Having grown beyond boyhood myself, notwithstanding my wife’s vigorous assertions to the contrary, it is of more than passing interest to see that achievement levels of boys on both provincial and international tests of reading are somewhat lower than girls at all grade levels.
I thought my team was doing fairly well academically, but both the provincial Foundation Skills Assessment and the Program for International Assessment say that no, girls everywhere are better readers than boys.
Not only that, on the FSA tests at grades 4 and 7, girls outscore boys both in writing and numeracy.
Internationally, girls continue to outperform boys in reading across all participating countries, including Canada and across the provinces.
In PISA 2009, Canadian girls outperformed Canadian boys in reading by 34 points, a difference similar to the average boy-girl gap in all OECD countries at 33 points.
A minor win for boys, though, in mathematics and science on the PISA tests in 2009 — Canadian boys marginally outperformed Canadian girls by 12 and five points respectively.
So what is the significance of all this? Does it simply confirm what women have been saying all along, that guys might be bigger, but brains will outscore brawn every time?
What about marks earned in the classroom? Do girls generally upstage boys there as well?
A study from the University of Texas at Austin says yes and provides one explanation: Teachers of classes as early as kindergarten factor good behaviour into grades, and girls, as a rule, comport themselves more acceptably to teachers than boys.
The study analyzed data from more than 5,800 students from kindergarten through Grade 5, and found that boys across all racial groups and in all major subject areas received lower grades than even their test scores would have predicted.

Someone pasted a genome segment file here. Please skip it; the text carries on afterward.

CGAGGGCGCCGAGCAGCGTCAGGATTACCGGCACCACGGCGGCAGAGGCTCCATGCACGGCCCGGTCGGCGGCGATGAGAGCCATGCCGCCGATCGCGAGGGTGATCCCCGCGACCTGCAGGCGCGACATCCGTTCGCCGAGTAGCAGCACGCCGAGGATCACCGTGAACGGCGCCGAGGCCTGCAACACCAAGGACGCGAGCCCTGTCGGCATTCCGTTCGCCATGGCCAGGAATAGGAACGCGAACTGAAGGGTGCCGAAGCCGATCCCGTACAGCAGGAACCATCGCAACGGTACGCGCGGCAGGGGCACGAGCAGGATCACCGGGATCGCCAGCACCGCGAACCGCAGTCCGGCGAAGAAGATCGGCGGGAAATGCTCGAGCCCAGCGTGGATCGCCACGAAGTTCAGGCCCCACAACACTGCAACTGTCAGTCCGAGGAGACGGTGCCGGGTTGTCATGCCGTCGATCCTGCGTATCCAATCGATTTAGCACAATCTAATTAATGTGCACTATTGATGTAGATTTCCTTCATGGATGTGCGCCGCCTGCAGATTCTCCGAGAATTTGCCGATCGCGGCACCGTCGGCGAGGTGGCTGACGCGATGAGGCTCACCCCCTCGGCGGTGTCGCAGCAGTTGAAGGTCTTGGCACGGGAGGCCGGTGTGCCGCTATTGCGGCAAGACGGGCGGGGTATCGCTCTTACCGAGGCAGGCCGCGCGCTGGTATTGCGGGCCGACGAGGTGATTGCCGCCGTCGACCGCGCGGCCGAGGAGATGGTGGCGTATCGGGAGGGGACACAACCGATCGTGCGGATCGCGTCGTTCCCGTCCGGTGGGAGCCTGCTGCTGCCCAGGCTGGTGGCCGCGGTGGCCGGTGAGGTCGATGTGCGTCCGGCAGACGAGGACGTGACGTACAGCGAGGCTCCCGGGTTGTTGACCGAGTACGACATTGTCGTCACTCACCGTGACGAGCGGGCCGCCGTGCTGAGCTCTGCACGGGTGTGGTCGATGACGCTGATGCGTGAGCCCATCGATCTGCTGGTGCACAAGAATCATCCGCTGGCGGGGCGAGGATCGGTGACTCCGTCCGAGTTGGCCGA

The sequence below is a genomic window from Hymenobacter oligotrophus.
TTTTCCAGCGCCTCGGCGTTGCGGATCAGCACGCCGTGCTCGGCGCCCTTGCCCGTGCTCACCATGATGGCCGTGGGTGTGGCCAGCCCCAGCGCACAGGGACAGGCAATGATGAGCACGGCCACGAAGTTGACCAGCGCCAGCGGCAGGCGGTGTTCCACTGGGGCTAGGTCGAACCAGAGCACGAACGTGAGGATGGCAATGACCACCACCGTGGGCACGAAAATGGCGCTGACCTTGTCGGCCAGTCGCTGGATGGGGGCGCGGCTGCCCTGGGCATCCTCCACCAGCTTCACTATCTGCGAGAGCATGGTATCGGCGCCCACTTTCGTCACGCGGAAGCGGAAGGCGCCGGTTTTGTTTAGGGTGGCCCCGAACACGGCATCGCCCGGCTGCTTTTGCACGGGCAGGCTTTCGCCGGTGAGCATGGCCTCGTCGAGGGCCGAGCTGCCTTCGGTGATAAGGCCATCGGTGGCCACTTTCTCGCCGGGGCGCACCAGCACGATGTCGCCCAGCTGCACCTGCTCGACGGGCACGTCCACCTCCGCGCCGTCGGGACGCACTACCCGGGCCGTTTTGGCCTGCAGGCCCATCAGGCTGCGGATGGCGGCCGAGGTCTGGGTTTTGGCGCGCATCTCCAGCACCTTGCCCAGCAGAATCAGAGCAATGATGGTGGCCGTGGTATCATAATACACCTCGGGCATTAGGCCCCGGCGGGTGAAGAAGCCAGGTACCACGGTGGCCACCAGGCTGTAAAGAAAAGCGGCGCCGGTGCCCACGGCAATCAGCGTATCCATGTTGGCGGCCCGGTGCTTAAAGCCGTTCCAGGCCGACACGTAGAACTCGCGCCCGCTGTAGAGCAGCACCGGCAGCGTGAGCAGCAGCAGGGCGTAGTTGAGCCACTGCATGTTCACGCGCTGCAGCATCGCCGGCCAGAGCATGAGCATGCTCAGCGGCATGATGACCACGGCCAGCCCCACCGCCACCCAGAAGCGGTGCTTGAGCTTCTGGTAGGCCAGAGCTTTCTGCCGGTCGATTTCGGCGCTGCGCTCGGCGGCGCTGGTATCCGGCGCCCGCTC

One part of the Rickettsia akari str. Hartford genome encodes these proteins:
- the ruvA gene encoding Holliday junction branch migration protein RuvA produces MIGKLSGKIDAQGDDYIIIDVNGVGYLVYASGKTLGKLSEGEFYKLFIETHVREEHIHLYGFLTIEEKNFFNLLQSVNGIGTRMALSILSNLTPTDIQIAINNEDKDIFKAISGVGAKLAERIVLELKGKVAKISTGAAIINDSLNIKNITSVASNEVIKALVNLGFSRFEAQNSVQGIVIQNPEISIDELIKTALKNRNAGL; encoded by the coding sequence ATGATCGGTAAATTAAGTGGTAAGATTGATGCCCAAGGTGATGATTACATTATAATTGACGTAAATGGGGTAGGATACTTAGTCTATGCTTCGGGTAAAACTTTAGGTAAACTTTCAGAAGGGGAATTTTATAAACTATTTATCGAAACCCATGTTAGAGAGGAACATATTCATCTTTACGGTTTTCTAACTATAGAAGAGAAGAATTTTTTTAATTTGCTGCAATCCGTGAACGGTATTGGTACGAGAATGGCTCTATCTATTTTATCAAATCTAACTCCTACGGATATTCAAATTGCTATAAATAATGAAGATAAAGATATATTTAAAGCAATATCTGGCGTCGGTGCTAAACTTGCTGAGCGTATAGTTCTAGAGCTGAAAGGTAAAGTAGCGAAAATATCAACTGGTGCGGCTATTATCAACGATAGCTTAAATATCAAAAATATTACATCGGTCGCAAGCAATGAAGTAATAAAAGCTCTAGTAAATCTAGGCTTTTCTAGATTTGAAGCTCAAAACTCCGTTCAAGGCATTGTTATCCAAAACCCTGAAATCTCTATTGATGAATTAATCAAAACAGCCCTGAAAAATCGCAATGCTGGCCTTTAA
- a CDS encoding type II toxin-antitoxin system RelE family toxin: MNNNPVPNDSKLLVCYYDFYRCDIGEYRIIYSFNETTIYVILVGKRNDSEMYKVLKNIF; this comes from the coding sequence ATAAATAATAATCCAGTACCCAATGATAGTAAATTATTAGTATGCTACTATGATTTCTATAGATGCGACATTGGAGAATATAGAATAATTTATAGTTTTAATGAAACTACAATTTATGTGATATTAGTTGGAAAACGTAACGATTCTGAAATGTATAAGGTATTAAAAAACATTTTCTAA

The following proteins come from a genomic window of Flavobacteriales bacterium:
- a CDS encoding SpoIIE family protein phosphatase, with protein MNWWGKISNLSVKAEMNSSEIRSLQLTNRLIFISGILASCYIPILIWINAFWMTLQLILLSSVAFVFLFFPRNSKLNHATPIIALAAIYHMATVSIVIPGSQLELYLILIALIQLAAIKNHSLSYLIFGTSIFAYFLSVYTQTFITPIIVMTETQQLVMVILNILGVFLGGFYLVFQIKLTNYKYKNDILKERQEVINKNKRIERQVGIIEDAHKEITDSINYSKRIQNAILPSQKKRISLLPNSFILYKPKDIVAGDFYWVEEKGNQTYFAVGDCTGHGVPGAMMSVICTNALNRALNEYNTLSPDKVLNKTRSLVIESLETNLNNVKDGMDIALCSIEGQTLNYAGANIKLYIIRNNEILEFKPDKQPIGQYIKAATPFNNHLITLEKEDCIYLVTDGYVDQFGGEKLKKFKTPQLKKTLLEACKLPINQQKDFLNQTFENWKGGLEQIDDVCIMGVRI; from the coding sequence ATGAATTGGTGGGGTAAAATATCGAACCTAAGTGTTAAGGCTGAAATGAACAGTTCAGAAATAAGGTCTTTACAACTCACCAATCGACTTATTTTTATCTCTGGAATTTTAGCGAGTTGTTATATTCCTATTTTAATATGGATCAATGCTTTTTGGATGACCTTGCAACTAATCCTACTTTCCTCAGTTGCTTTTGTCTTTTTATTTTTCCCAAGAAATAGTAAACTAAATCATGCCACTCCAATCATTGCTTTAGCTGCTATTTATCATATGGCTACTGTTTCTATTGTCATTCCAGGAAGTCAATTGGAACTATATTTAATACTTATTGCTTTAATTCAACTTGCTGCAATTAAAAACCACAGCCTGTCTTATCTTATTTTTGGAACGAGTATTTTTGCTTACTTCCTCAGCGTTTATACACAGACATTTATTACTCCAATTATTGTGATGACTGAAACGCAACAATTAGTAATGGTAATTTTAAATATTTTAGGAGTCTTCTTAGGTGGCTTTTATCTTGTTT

The study attributed the differences between males and females to differences in “noncognitive skills” such as attentiveness, persistence, eagerness to learn, the ability to sit still (not a boy strength) and working independently.
The report suggests that, generally, girls tend to develop these skills earlier and more naturally than boys — basically that girls behave more suitably in classrooms than boys and earn better marks as a result.
Author Christina Hoff Sommers, who wrote The War Against Boys — How Misguided Policies Are Harming Our Young Men, suggests that boy-averse trends — such as the decline of recess, zero-tolerance disciplinary policies, the tendency to criminalize minor juvenile misconduct — have militated against success for boys.
Sommers suggests that as schools have become more feelings-centred, risk-averse, collaboration-oriented and sedentary, they have moved further and further from boys’ characteristic sensibilities — whatever they are.
Some studies imply that while boys are leading the schoolroom technology revolution into the Internet Age, teachers report themselves being better prepared for classroom management and discipline (read anti-boy), and are less prepared for using technology in the classroom.
This can create problems for boys who would rather explore information on their personal technology than listen to the teacher at the front of the room, and that while boys choose to play with computers, video games and the Internet, only a few educators understand that this “play” is learning central to preparation for the workplace.
Then there is neurological development expert Michael Gurian, who plunges headlong and fearlessly into a world of political incorrectness by suggesting that the male role over the last 10,000 years has more likely to have been the hunter and gatherer, going out of the cave and exploring new territory, and that it is DNA-inevitable that that boys would explore the new technology first.
All well and good, but right now Team Boy has some serious catching up to do.
Geoff Johnson is a retired superintendent of schools.
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